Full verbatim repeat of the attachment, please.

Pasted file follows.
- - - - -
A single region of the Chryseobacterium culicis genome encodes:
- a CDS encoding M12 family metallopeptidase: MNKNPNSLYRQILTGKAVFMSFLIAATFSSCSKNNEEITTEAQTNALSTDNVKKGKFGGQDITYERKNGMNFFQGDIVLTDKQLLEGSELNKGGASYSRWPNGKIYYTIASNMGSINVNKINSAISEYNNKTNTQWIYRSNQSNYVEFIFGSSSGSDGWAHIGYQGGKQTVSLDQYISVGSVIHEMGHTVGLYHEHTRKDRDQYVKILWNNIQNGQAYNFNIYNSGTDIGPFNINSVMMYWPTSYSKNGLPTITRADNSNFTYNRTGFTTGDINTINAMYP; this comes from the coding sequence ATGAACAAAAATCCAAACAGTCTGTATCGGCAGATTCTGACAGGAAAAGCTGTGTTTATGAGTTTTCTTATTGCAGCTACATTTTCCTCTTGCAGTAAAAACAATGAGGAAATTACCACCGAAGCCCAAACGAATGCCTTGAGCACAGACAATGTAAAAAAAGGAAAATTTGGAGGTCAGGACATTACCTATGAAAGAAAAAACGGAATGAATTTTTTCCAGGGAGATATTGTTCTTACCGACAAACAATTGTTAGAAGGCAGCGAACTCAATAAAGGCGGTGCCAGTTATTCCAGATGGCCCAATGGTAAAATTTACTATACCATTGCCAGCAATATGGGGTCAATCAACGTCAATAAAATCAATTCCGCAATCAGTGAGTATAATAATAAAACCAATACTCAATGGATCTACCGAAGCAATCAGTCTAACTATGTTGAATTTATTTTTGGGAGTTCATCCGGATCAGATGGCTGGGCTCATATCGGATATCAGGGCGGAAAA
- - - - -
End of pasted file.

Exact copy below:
A single region of the Chryseobacterium culicis genome encodes:
- a CDS encoding M12 family metallopeptidase: MNKNPNSLYRQILTGKAVFMSFLIAATFSSCSKNNEEITTEAQTNALSTDNVKKGKFGGQDITYERKNGMNFFQGDIVLTDKQLLEGSELNKGGASYSRWPNGKIYYTIASNMGSINVNKINSAISEYNNKTNTQWIYRSNQSNYVEFIFGSSSGSDGWAHIGYQGGKQTVSLDQYISVGSVIHEMGHTVGLYHEHTRKDRDQYVKILWNNIQNGQAYNFNIYNSGTDIGPFNINSVMMYWPTSYSKNGLPTITRADNSNFTYNRTGFTTGDINTINAMYP; this comes from the coding sequence ATGAACAAAAATCCAAACAGTCTGTATCGGCAGATTCTGACAGGAAAAGCTGTGTTTATGAGTTTTCTTATTGCAGCTACATTTTCCTCTTGCAGTAAAAACAATGAGGAAATTACCACCGAAGCCCAAACGAATGCCTTGAGCACAGACAATGTAAAAAAAGGAAAATTTGGAGGTCAGGACATTACCTATGAAAGAAAAAACGGAATGAATTTTTTCCAGGGAGATATTGTTCTTACCGACAAACAATTGTTAGAAGGCAGCGAACTCAATAAAGGCGGTGCCAGTTATTCCAGATGGCCCAATGGTAAAATTTACTATACCATTGCCAGCAATATGGGGTCAATCAACGTCAATAAAATCAATTCCGCAATCAGTGAGTATAATAATAAAACCAATACTCAATGGATCTACCGAAGCAATCAGTCTAACTATGTTGAATTTATTTTTGGGAGTTCATCCGGATCAGATGGCTGGGCTCATATCGGATATCAGGGCGGAAAA